As the fiscal cliff nail-biter dragged on this past Sunday, and into today, soon the focus will shift from the short term punt to the long game and who will be the next coach for the United States Treasury. This is a critical decision as we look forward to a ballooning deficit, no budget, and uncertainty in the tax code.
In the first article of this series, the resume of current White House Chief of Staff, Jacob “Jack” Lew was highlighted. Another name that has been bounced around is James “Jamie” Dimon. How will his resume stack up to other potential nominees?
Jamie Dimon, reportedly a top pick of the Oracle of Omaha, Warren Buffet, was born in New York City, a third generation stock broker, and longtime Democrat. He earned his bachelor's at Tufts and masters from Harvard Business School as a Baker Scholar.
After graduating from Harvard, Dimon had numerous job offers with other financial firms. His father, then an executive vice president at American Express, handed an essay Dimon had written to then president, Sandy Weill. After reading the essay, Weill offered the young Dimon a position as an assistant to the president at American Express which Dimon accepted.
After Weill’s break-up with American Express in 1985, Dimon followed his mentor on a new venture — acquiring Commercial Credit Company from Control Data Corporation. Together, they turned the company around with Dimon serving as CFO and executive vice president, then president of the company.
They acquired Primerica then assumed the Primerica brand for Commercial Credit Company. By 1993, they had acquired The Travelers Corporation and renamed the company to The Travelers Group where Dimon remained president and COO. Through numerous mergers and acquisitions a new global financial services company was created — Citigroup. Citigroup has since divested the Travelers Group operations.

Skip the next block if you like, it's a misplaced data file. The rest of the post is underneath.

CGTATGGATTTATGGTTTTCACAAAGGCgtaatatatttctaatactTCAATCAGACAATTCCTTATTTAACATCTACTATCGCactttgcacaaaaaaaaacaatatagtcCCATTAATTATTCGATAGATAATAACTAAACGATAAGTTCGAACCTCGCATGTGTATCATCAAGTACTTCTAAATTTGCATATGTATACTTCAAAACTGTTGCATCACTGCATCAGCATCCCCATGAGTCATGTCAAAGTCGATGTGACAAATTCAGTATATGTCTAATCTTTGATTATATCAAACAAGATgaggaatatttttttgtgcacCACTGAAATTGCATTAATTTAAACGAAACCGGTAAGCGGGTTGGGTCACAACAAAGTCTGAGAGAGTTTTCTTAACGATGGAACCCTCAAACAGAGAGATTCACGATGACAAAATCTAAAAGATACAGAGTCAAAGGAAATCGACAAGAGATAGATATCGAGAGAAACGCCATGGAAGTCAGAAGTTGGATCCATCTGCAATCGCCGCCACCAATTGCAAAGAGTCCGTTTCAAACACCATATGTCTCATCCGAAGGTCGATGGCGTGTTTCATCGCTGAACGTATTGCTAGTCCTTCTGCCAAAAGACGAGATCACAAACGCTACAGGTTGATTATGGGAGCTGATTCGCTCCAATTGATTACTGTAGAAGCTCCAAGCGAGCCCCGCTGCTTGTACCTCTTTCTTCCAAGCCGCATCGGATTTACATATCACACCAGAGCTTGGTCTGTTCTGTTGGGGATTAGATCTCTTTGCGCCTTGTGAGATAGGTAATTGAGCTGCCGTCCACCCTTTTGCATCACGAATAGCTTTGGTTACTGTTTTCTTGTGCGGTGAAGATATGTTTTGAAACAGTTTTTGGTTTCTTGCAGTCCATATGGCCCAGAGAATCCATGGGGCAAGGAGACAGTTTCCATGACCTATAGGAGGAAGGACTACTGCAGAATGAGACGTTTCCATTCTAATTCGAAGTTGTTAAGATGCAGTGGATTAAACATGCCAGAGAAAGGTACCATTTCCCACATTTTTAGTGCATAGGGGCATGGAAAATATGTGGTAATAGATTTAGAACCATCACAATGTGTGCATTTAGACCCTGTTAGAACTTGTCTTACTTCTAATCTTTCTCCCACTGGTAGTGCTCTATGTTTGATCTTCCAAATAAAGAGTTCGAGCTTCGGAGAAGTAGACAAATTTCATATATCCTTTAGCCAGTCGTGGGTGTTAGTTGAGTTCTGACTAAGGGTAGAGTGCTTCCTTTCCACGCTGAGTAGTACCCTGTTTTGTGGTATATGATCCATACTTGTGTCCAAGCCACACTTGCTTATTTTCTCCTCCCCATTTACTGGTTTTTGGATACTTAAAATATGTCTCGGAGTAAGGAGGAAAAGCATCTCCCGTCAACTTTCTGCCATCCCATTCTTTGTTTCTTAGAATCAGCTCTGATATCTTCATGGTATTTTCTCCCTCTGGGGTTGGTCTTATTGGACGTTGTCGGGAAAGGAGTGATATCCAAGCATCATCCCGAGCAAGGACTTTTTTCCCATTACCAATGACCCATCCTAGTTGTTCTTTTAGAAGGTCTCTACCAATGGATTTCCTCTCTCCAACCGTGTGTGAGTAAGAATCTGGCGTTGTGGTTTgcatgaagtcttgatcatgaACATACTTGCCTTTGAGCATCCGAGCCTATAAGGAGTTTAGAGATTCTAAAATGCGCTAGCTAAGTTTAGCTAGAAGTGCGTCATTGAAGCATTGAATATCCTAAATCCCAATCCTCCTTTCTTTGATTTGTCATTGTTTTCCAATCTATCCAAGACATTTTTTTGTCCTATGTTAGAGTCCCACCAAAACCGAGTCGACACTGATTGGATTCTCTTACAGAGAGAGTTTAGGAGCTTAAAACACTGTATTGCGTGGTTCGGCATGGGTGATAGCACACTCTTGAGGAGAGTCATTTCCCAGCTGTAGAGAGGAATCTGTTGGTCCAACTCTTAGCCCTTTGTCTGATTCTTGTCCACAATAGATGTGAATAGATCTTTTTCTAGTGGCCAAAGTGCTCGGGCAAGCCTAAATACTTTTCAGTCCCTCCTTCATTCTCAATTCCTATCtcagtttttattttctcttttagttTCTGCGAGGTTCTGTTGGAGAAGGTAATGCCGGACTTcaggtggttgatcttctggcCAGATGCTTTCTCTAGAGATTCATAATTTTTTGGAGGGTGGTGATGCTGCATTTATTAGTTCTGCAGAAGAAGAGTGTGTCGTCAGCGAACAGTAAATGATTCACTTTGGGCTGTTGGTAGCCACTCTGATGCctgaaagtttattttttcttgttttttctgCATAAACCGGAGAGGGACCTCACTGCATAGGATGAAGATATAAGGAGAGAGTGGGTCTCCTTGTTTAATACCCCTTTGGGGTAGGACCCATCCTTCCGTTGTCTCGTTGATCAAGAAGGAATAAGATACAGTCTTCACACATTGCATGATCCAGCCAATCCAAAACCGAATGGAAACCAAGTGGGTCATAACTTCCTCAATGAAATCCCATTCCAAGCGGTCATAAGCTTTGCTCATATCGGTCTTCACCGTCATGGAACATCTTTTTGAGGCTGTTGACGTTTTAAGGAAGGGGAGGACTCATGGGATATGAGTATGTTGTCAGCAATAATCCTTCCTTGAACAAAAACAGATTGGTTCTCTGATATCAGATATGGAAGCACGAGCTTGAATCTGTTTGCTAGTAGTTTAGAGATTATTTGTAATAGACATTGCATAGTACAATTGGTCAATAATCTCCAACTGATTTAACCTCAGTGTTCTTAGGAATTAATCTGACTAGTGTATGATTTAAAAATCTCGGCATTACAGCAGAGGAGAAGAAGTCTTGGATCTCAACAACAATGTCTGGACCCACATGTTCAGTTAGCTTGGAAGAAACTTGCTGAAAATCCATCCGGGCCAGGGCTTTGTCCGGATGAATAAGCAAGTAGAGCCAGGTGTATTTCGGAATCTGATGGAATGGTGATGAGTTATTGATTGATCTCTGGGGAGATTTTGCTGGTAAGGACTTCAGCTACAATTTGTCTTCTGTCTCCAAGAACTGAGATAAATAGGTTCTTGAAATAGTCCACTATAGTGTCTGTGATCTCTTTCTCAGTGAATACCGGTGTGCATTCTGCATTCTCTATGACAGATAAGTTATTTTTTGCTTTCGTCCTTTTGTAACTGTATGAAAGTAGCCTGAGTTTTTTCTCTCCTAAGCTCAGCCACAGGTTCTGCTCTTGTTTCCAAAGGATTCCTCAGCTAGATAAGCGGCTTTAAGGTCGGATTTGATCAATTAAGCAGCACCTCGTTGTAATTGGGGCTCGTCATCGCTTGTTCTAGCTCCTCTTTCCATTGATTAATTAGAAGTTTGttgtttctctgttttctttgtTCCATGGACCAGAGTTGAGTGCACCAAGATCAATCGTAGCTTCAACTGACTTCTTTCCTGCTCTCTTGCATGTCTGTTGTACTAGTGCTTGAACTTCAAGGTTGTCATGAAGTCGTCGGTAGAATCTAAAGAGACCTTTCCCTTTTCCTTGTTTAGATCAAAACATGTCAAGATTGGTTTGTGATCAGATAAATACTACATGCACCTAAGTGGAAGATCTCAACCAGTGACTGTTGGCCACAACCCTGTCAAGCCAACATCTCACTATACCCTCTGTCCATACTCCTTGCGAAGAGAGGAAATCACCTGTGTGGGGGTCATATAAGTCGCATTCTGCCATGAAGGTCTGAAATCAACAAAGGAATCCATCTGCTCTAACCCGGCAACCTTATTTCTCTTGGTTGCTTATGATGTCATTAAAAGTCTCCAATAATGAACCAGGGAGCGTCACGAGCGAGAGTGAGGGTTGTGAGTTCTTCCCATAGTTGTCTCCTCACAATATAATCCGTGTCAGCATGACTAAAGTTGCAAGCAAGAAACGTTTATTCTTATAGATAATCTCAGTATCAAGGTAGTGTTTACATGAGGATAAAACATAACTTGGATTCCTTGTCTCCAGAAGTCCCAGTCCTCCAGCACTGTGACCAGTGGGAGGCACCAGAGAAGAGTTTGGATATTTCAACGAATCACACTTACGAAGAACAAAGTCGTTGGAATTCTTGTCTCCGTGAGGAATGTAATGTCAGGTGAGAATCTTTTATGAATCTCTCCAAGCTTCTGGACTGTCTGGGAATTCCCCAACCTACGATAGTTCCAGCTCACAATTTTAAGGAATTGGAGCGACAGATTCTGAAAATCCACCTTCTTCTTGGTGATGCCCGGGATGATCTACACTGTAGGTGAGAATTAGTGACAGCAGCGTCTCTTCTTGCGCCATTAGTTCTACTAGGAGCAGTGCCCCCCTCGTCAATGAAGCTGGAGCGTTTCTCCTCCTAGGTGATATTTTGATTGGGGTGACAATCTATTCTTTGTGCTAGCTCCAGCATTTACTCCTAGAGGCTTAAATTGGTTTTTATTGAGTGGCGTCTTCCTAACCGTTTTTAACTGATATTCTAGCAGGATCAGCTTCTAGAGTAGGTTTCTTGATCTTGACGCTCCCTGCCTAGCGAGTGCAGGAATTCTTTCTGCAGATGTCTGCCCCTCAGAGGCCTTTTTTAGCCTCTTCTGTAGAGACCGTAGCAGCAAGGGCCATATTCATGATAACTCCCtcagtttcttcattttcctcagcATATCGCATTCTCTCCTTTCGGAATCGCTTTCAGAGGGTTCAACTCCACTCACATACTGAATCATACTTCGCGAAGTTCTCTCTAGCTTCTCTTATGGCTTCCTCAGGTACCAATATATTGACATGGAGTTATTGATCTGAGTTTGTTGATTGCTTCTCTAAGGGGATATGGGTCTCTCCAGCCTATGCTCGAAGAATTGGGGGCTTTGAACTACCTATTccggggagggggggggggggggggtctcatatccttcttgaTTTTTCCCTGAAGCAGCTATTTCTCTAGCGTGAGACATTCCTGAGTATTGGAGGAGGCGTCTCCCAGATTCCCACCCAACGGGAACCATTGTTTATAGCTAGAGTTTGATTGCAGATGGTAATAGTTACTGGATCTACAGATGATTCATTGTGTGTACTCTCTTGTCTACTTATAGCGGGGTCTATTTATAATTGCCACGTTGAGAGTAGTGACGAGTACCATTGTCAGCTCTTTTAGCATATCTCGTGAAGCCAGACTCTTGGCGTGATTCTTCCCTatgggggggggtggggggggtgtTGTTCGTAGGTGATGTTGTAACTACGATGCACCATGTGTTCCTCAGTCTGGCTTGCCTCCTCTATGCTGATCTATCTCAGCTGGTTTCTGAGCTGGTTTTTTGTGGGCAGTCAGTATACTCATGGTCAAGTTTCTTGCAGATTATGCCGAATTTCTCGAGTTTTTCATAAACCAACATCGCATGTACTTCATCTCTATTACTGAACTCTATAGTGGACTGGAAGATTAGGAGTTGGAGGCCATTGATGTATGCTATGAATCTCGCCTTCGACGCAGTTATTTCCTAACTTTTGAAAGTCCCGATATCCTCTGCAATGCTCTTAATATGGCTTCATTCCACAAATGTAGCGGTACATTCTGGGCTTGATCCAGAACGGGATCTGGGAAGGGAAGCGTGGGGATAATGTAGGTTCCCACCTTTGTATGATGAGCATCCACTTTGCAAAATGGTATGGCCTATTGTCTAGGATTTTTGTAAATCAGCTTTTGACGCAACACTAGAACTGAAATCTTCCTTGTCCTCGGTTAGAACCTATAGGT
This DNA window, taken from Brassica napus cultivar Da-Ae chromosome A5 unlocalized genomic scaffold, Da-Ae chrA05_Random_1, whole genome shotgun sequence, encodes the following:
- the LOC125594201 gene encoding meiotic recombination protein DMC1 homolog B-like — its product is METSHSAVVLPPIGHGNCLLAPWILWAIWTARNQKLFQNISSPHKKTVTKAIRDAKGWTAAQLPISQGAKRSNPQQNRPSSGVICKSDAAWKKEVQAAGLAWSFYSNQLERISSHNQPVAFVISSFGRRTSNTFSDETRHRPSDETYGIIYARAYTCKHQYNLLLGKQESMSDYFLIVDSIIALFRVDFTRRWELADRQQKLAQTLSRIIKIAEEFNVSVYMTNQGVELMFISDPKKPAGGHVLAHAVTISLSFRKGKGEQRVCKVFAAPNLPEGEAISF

In 1998, Dimon was fired by his mentor, Sandy Weill.
In 2000, Dimon became CEO of Bank One. After JPMorgan Chase purchased Bank One in 2004, he served as president and COO of JPMorgan Chase. A year later, Dimon was named CEO of the merged company. By 2006, Dimon was chairman of the board for JPMorgan Chase.
In 2007, Dimon was appointed as a Class A Director of the Federal Reserve Bank of New York. He was also a decision maker in the $55 billion loan granted to JP Morgan Chase to bail out Bear Stearns. Chase paid off all TARP loans by the end of 2011. Dimon continues his appointment as a Class A Director.
During the TARP bailouts, and at the 2009 World Economic Forum in Davos, Dimon was vocal in his opposition to nationalization of banks, particularly U.S. banks. During the Davos meeting, Dimon stated, "JPMorgan would be fine if we stopped talking about (the) damn nationalization of banks...we've got plenty of capital."
In 2011, Dimon went toe-to-toe with Mark Carney, then governor of the Bank of Canada, over the Basel III standards set forth by the Basel Committee on Banking Supervision. Dimon was concerned that the regulations are discriminatory to the U.S. and “anti-American.” Unfortunately, this altercation may follow Dimon to England as Carney prepares to take his post as the top banker at the Bank of England.
Earlier this year, Dimon once again made headlines after JPMorgan Chase lost at least $2 billion in trades. During an episode of The View, host, Whoopi Goldberg questioned President Obama on the transaction. Obama replied, "First of all, JP Morgan is one of the best managed banks there is. Jamie Dimon, the head of it, is one of the smartest bankers we've got… it's going to be investigated." The transaction is currently under investigation by the Federal Reserve, the SEC, and the FBI.
Dimon’s philanthropic interests are varied. He serves The National Center on Addiction and Substance Abuse, Harvard Business School and Catalyst, and sits on the Board of Trustees of New York University School of Medicine. JPMorgan Chase is the only publicly traded board he sits on.
Even though Dimon has successfully lead JPMorgan Chase and reportedly has close ties to the White House, he has little legislative experience. It’s uncertain if he will be able to switch gears from being the head of a company to bridging the communication gap between two divided parties even though he has been openly vocal in raising concerns over some of the Obama policies.
Further, should Dimon get the nod, Obama’s greatest challenge will not come from the Republican party. Rather, from within their own party; primarily, Senator-Elect, Elizabeth Warren.